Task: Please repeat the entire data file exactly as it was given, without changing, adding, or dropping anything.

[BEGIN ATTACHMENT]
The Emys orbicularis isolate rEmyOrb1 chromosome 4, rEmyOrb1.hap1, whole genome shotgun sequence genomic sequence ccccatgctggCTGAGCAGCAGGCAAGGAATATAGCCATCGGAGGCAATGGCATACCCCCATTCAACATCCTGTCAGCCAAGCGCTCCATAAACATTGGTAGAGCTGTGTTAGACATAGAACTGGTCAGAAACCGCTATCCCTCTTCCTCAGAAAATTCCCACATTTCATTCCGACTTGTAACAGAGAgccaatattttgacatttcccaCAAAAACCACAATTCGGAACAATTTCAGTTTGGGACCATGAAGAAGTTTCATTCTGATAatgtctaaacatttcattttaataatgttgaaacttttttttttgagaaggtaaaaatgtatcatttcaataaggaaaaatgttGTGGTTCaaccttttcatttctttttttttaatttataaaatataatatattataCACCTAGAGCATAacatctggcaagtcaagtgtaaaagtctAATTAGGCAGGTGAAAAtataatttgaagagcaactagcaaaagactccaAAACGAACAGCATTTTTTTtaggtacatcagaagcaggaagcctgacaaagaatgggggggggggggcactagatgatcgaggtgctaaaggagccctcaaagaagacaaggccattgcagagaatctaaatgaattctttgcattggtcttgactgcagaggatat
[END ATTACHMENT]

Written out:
The Emys orbicularis isolate rEmyOrb1 chromosome 4, rEmyOrb1.hap1, whole genome shotgun sequence genomic sequence ccccatgctggCTGAGCAGCAGGCAAGGAATATAGCCATCGGAGGCAATGGCATACCCCCATTCAACATCCTGTCAGCCAAGCGCTCCATAAACATTGGTAGAGCTGTGTTAGACATAGAACTGGTCAGAAACCGCTATCCCTCTTCCTCAGAAAATTCCCACATTTCATTCCGACTTGTAACAGAGAgccaatattttgacatttcccaCAAAAACCACAATTCGGAACAATTTCAGTTTGGGACCATGAAGAAGTTTCATTCTGATAatgtctaaacatttcattttaataatgttgaaacttttttttttgagaaggtaaaaatgtatcatttcaataaggaaaaatgttGTGGTTCaaccttttcatttctttttttttaatttataaaatataatatattataCACCTAGAGCATAacatctggcaagtcaagtgtaaaagtctAATTAGGCAGGTGAAAAtataatttgaagagcaactagcaaaagactccaAAACGAACAGCATTTTTTTtaggtacatcagaagcaggaagcctgacaaagaatgggggggggggggcactagatgatcgaggtgctaaaggagccctcaaagaagacaaggccattgcagagaatctaaatgaattctttgcattggtcttgactgcagaggatat